Ask Dr. Gramma Karen: Mother-in-Law Is Making Snide Comments about Daughter-in-Law’s Affair


A few months ago I had an affair with a guy who was an independent consultant on a project where I work. We often traveled together on business trips. When his wife found out, he removed himself from the project and we never communicated again.

Having this affair was stupid and reckless, especially since my husband is a decent man, and a good husband and father. I got caught up in the excitement and romance of being wooed and thinking we had so much in common intellectually by working together.

A couple of weeks ago, I confessed to my husband what I had done because I was making myself sick with guilt and shame and feeling awful about deceiving him.

My husband is very, very hurt and not sure he can ever trust me again. He has agreed to see a therapist with me, which we will do in a few weeks when our insurance kicks in. I will do whatever he needs me to do to make this right. I love him and want to be married to him.

An issue I could use your help with immediately is my husband’s mother, Arlene. My husband told her about my affair and now she doesn’t talk to me directly, but she makes snide comments in front of our seven-year-old twin girls. For example, she said, “I hope certain people are not planning any business trips. We all know what that means.” One of my daughters said, “Huh? I don’t know what that means.” No one said anything and I changed the subject.

Any suggestions about what I can do about my mother-in-law will be greatly appreciated.

A lot has been written about the guilt and shame people experience when they have behaved in ways in which they have let themselves and/or others down, but not much addresses the situation you raise about your mother-in-law: that is, how to deal with others who want to perpetuate the guilt and shame someone may already be feeling.

The therapist or psychologist with whom you and your husband will be working will be a good resource to help you address the issues you currently face, including the one you raise about your mother-in-law. However, because these sessions won’t start for a few weeks, I want to give you a suggestion for what you might do right now.

I suggest you write your MIL an e-mail in which you say something along these lines:

Dear Arlene,

Yesterday when you were visiting you made a comment in front of the girls about how you hoped certain people are not planning any business trips, because we all know what that means. Stacy [one of the seven-year-old twins] said that she didn’t know what you meant. It is perfectly clear to me what you meant.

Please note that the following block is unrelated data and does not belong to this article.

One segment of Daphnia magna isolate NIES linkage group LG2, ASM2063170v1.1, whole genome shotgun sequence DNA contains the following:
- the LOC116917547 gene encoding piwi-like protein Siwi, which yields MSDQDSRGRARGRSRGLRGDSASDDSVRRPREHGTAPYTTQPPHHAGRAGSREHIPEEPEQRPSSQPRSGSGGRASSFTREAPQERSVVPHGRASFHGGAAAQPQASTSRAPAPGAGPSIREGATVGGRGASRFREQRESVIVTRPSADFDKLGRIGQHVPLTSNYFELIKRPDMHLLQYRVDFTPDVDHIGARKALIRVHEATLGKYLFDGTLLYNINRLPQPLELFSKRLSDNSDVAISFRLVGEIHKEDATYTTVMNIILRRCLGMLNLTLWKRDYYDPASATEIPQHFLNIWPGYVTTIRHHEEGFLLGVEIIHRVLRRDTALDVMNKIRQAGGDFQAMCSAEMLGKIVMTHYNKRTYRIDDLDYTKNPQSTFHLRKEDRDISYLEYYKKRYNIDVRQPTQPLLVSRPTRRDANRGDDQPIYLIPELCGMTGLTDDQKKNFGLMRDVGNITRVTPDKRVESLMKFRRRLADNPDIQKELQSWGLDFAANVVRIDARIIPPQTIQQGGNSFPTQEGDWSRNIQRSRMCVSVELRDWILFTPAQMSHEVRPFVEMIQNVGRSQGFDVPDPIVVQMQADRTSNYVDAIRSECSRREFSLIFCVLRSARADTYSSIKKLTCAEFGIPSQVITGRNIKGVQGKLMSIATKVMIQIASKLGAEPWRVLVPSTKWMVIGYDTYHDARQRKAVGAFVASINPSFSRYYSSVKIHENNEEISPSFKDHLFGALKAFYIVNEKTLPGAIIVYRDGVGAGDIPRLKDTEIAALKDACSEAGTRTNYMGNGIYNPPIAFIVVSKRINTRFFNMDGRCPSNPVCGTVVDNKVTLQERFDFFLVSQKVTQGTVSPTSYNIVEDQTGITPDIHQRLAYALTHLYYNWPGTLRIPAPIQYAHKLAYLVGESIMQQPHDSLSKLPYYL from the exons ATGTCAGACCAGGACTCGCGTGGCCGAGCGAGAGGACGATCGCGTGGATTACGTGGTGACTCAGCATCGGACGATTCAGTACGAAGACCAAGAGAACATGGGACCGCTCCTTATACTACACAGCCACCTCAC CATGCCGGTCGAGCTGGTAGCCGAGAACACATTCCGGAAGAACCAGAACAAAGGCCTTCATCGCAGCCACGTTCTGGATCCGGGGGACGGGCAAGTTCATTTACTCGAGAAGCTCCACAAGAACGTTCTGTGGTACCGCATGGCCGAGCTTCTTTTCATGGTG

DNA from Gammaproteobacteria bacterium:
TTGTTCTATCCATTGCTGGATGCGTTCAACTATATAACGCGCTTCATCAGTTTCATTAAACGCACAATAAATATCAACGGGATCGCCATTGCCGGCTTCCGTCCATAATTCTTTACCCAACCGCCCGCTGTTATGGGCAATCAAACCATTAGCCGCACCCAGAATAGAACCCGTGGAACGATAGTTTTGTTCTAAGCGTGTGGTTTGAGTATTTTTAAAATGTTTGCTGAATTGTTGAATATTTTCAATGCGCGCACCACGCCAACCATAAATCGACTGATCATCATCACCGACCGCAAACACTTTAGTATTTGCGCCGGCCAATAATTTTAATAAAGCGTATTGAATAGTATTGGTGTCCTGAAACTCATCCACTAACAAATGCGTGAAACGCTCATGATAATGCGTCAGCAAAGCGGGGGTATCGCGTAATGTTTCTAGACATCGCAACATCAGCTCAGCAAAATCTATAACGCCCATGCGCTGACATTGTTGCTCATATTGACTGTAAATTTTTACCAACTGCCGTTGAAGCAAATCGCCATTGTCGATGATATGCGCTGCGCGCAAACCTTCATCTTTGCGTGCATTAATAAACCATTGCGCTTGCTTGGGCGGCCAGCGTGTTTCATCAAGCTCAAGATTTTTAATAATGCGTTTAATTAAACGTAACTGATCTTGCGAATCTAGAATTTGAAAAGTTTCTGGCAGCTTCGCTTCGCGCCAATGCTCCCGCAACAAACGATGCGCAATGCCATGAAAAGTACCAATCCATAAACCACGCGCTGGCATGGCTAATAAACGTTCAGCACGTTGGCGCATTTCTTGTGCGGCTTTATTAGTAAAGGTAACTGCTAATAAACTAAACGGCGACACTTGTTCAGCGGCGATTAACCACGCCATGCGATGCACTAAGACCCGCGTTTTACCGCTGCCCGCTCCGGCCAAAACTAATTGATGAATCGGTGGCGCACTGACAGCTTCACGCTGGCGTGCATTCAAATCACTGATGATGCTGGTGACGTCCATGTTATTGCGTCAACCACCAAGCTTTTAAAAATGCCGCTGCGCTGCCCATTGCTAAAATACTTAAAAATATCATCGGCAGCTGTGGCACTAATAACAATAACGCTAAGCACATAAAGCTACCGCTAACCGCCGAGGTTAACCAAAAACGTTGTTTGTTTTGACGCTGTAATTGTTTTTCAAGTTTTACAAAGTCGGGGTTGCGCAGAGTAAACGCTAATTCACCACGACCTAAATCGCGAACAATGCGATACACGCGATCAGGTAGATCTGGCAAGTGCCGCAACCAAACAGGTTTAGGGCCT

Just so you and I are clear: in the future please feel free to say directly and privately to me anything related to how you feel about the things I have done, but, you may not say negative or insinuating things about me in front of the girls.

I want to make sure we do not have a repeat of what happened, so this is how we will proceed. When you want to spend time with the girls, you may call me and we will set up a time for a visit. I will bring the girls to your home and stay with them. In this way I can remove the girls, if that becomes necessary.

I think you need to communicate this kind of a strong message to your mother-in-law to make sure that you and your husband remain in charge of how and when your current situation is shared with your daughters. Of course you cannot control what your MIL is feeling, but you can do everything possible to protect your daughters from her randomly dropping innuendos that can cause unnecessary hurt and confusion.

Regardless of what decisions you and your husband make about your marriage, I hope that you can look forward to the day when there are no more uncomfortable silences when your MIL, or anyone for that matter, talks about you in front of your girls in ways that can cause you pain and humiliation, whether intended, or not. A desired response from your husband is, “Mother, what you are saying/implying is out of bounds and will not be tolerated.”

A clear cease and desist is appropriate under the circumstances you have described, whether it comes from you, your husband, or both of you. It would be better if it came from both of you, but sometimes you have to go it alone and do what needs to be done protect your children.

Update Two Weeks Later

I sent my mother-in-law an almost word-for-word e-mail to the one you suggested. I showed it to my husband before I sent it. He tried to talk me out of it because he said it was just going to make her even angrier with me. We talked about it and he agreed that it was important to put our daughters first.

Within an hour of sending the e-mail, I got a reply. She said that I had every right to be upset with her for dragging the girls into things. She also said that my father-in-law [her husband] was upset with her and said he was surprised she would behave in such a mean and spiteful way.

Further, she said she was sorry, that it would never happen again, and that she hoped I knew she could be trusted to spend time with her granddaughters without my having to worry about anything she might say.

I am glad I wrote her that e-mail. I am glad I followed your advice. Thank you. As for the rest, time will tell, but at least I am not worrying about my MIL saying negative things about me to my daughters.

Ask Dr. Gramma Karen is published every other Tuesday.

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Dr. Rancourt’s latest book:
Ask Dr. Gramma Karen, Volume II: Savvy Advice to Soothe Parent-Grandparent Conflicts

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